# Why is the QCD $\theta$-term aware of the topology of the space?

The QCD Lagrangian without the $$\theta$$-term $$\mathcal{L}_{QCD}=-\frac{1}{4}G_{\mu\nu}^aG^{\mu\nu a}\tag{1}$$ is not topological. However, the $$\theta$$-term $$\mathcal{L}_\theta=\frac{\theta}{32\pi^2}G^a_{\mu\nu}\tilde{G}^{\mu\nu a}\tag{2}$$ is topological!

What is so special about the $$\theta$$-term that it knows about the topology of the space?

• Assuming you've already worked through a derivation that the $\theta$-term is topological, and can see the same derivation won't apply to the Yang-Mills term, can you be more specific about what kind of answer you are looking for? As written I can't think of much to say beyond "because it has the right structure so that the argument it is topological works (total derivative, depends on holonomy, etc)." Nov 17, 2021 at 17:15
• I mean, since this term is sensitive to the topology, there must be an indication of it in the definition of the term? But all I can see is that the QCD Lagrangian and the $\theta$-term differs by a factor of $\varepsilon_{\mu\nu\sigma\rho}$. But the germ of topological information must be built in the dual field tensor. Isn't it? @Andrew
– SRS
Nov 17, 2021 at 17:35
• By derivation do you mean the relation of this term to the topological winding number? Assuming that I haven't gone through the "derivation", is there any indication that this will something to do with topology? @Andrew
– SRS
Nov 17, 2021 at 17:37
• The $\epsilon_{\mu\nu\rho\sigma}$ kind of is what makes it topological. Basically that structure enforces cancellations like $\epsilon^{\mu\nu\rho\sigma}\partial_\mu\partial_\nu \phi = 0$ for some generic field $\phi$, since partial derivatives commute and the epsilon tensor is totally antisymmetric. That guarantees the term is a total derivative, since integrating by parts you get this kind of cancellation. Nov 17, 2021 at 17:37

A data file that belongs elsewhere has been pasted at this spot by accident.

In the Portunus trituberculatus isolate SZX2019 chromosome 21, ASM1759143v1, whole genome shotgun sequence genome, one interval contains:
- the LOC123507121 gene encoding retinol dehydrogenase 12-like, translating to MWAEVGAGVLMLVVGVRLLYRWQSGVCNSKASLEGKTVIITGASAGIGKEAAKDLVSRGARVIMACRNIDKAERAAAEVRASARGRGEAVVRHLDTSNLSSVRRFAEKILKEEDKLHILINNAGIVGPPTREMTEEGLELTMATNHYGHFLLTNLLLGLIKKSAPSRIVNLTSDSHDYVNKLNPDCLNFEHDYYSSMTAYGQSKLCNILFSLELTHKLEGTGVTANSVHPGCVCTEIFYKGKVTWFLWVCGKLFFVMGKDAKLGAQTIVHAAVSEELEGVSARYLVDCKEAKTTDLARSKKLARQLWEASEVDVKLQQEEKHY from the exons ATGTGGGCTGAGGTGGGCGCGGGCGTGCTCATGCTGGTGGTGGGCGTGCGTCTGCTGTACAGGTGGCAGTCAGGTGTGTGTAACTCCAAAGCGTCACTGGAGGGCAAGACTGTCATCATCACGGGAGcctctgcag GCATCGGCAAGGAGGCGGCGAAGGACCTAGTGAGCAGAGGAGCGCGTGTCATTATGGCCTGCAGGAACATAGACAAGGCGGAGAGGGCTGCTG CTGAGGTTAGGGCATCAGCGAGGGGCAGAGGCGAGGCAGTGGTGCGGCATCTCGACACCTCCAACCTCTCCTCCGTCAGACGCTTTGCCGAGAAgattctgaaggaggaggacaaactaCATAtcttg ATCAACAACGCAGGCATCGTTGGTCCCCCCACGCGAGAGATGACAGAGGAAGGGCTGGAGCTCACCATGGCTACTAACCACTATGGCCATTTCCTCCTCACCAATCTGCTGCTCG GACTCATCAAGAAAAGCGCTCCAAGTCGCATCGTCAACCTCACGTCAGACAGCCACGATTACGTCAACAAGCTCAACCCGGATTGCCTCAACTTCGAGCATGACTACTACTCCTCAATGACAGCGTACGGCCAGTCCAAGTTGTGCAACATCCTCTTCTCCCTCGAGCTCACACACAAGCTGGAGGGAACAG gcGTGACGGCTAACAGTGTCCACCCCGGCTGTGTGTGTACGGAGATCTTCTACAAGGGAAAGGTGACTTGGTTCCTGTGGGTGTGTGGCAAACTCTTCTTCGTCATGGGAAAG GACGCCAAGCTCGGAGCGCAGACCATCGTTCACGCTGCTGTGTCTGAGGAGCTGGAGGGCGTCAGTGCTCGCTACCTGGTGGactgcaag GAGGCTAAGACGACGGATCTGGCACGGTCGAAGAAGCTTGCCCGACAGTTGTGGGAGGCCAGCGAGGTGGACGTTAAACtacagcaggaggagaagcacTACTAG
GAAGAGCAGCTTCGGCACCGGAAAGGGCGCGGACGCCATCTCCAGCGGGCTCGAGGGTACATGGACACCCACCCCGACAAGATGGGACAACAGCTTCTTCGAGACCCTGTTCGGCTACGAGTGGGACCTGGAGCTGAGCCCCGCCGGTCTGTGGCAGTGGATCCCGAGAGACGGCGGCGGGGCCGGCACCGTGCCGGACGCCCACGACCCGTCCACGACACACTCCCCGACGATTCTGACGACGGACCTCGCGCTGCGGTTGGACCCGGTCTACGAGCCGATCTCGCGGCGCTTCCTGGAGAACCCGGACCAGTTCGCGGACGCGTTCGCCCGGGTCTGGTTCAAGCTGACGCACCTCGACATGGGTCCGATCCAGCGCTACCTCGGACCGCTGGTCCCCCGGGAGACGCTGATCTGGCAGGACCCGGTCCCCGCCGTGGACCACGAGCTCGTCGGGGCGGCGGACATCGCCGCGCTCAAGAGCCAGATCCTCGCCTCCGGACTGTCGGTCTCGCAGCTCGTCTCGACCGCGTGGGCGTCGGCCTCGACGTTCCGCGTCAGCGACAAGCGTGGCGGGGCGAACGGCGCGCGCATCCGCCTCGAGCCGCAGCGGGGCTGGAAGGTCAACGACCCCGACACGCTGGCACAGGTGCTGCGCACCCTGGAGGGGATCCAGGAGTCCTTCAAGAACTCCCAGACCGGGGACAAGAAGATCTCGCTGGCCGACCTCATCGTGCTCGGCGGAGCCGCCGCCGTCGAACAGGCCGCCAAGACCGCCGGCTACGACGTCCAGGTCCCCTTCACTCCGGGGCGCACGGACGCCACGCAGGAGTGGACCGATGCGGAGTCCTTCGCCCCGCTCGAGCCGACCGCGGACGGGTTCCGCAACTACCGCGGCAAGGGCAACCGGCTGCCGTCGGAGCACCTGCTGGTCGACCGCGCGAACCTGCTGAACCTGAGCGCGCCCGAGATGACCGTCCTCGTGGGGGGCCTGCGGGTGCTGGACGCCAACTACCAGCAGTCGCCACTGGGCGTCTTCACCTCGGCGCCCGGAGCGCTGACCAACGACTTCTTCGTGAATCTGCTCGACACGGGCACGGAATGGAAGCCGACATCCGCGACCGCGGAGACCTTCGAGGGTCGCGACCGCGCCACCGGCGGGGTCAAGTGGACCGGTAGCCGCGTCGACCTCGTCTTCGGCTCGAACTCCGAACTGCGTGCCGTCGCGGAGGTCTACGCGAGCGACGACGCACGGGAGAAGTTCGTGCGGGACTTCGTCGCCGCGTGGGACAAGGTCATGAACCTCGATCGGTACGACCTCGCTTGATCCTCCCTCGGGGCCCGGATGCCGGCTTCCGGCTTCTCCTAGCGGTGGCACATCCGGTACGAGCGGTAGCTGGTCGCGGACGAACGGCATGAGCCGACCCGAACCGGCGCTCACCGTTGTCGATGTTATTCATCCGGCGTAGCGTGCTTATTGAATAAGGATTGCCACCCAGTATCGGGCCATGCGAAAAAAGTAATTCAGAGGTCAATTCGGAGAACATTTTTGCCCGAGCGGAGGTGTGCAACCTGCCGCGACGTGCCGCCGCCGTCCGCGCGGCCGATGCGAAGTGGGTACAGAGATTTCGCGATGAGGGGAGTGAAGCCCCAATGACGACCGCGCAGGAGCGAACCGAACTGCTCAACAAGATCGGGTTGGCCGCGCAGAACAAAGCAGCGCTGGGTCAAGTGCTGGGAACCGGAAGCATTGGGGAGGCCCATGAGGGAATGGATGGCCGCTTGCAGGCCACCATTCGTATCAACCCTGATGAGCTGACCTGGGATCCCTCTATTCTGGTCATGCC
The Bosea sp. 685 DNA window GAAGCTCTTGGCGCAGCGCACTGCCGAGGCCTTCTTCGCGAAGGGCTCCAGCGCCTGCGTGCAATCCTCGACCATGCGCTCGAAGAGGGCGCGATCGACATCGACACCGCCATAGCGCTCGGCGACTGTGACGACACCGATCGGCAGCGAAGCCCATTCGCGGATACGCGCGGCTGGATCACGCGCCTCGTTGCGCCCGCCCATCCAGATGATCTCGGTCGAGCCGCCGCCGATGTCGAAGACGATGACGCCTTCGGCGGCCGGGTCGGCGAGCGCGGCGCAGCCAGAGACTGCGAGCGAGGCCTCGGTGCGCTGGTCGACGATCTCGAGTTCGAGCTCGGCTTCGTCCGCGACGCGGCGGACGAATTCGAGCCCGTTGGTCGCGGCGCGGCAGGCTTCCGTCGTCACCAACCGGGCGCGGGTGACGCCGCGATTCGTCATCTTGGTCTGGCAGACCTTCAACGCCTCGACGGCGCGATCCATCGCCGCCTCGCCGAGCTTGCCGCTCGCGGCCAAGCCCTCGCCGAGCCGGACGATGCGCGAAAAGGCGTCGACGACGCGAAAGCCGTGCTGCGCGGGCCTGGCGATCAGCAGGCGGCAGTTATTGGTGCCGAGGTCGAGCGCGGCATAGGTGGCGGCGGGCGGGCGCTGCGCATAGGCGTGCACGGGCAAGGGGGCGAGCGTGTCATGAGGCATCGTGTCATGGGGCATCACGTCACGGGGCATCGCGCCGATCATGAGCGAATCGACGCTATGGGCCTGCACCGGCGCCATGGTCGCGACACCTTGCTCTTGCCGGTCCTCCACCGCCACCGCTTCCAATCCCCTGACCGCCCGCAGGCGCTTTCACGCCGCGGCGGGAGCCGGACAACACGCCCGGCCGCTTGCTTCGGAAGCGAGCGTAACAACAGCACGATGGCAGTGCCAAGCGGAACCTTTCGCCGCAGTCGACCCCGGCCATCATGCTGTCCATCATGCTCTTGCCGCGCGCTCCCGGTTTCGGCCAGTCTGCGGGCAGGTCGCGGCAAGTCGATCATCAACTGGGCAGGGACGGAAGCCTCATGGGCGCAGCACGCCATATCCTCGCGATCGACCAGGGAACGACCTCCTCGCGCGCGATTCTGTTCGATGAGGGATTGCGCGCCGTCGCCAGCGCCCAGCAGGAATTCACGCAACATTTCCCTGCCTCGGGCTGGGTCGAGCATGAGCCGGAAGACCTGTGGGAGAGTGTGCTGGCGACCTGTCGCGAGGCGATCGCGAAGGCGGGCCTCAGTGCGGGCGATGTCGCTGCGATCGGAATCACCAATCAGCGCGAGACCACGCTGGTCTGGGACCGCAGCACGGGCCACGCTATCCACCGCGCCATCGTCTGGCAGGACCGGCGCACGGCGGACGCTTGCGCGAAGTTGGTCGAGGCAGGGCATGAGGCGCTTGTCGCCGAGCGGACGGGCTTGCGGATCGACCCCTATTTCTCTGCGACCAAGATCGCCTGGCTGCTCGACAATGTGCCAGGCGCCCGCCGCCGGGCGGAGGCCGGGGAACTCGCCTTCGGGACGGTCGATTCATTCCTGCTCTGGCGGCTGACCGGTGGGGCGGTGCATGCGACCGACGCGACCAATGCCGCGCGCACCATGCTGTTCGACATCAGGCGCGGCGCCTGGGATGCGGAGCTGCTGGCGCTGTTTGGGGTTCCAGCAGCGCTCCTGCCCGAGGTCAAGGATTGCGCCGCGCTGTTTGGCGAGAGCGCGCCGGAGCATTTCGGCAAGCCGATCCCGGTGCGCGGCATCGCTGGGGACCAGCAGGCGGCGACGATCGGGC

• The interesting thing about topological terms is not that they know about the topology, it's that they don't know about the geometry.
– d_b
Nov 17, 2021 at 20:25

1. There is nothing special about functions "knowing" about topology. In fact, things like Morse theory rely on the notion that the "typical" smooth function on a manifold always reflects some topological characteristics of the manifold in its various properties.

2. The "topological term" is a total derivative of its associated Chern-Simons current. As such, it can't have any local effect as a term in the Lagrangian, so any effect it does have would have to be called "topological" or "global" in the usual nomenclature. (Yes, this is somewhat tautological, but physicists usually do not use the mathematical notion of "topological" as precisely as mathematicians do)

3. It is crucially not the topology of spacetime that the $$\theta$$-term detects, but the topology of the principal bundle of our gauge theory. The proof that the integral over the $$\theta$$-term is a topological characteristic of this bundle is the foundation of Chern-Weil theory, and it would be hard to explain this connection any shorter than the construction of the Chern-Weil map in the Wikipedia article I linked there.

4. As AccidentalFourierTransform points out in a comment, "topological" can also mean "does not depend on the metric". The $$\theta$$-term can be computed without the use of the spacetime metric, since in the language of coordinate-free differential geometry it is just $$\mathrm{tr}(F\wedge F)$$, and the exterior product does not depend on the existence of a metric, in contrast to the standard Yang-Mills term which is $$\mathrm{tr}(F\wedge{\star}F)$$ and where the Hodge star does depend on the metric.

• Of course it is hard to say given the lack of context in the OP, but topological is also often used when the term does not depend on the spacetime metric (the standard kinetic term does, the theta term does not). In this sense, topological terms do measure the topology of the spacetime. For example, according to this definition, Chern-Simons terms are topological even though they are not total derivatives. Nov 17, 2021 at 20:59
• Can you explain how is the theta term independent of the metric but not the kinetic term? In both terms, the indices of the field strength tensor can be raised (or lowered) by bringing in two metric tensors. So implicitly both have metric tensors, right? @AccidentalFourierTransform
– SRS
Nov 19, 2021 at 13:55
• @SRS It's very simple: Starting from $F_{\mu\nu}$, you can define the $\theta$-term without ever using a metric, but you can't define the kinetic term without raising indices with a metric. Nov 19, 2021 at 13:57